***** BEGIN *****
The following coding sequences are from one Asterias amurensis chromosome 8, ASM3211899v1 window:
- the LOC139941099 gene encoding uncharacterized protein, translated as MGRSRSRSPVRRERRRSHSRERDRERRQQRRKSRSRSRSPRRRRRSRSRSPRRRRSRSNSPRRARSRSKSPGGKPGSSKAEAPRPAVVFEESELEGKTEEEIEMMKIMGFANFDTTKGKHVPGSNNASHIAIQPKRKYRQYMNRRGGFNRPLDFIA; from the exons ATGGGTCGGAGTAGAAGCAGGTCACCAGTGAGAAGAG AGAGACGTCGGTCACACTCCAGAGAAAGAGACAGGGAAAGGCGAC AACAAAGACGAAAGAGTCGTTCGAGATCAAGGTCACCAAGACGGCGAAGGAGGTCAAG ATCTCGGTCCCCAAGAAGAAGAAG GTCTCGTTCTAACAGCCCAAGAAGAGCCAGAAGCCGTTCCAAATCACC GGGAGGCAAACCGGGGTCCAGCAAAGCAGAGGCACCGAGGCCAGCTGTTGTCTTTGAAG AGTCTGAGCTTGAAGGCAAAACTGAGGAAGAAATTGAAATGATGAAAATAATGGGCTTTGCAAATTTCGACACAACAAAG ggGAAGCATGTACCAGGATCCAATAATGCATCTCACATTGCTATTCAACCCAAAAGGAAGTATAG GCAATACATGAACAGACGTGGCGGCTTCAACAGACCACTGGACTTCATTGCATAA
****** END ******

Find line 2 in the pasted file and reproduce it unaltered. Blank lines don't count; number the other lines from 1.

- the LOC139941099 gene encoding uncharacterized protein, translated as MGRSRSRSPVRRERRRSHSRERDRERRQQRRKSRSRSRSPRRRRRSRSRSPRRRRSRSNSPRRARSRSKSPGGKPGSSKAEAPRPAVVFEESELEGKTEEEIEMMKIMGFANFDTTKGKHVPGSNNASHIAIQPKRKYRQYMNRRGGFNRPLDFIA; from the exons ATGGGTCGGAGTAGAAGCAGGTCACCAGTGAGAAGAG AGAGACGTCGGTCACACTCCAGAGAAAGAGACAGGGAAAGGCGAC AACAAAGACGAAAGAGTCGTTCGAGATCAAGGTCACCAAGACGGCGAAGGAGGTCAAG ATCTCGGTCCCCAAGAAGAAGAAG GTCTCGTTCTAACAGCCCAAGAAGAGCCAGAAGCCGTTCCAAATCACC GGGAGGCAAACCGGGGTCCAGCAAAGCAGAGGCACCGAGGCCAGCTGTTGTCTTTGAAG AGTCTGAGCTTGAAGGCAAAACTGAGGAAGAAATTGAAATGATGAAAATAATGGGCTTTGCAAATTTCGACACAACAAAG ggGAAGCATGTACCAGGATCCAATAATGCATCTCACATTGCTATTCAACCCAAAAGGAAGTATAG GCAATACATGAACAGACGTGGCGGCTTCAACAGACCACTGGACTTCATTGCATAA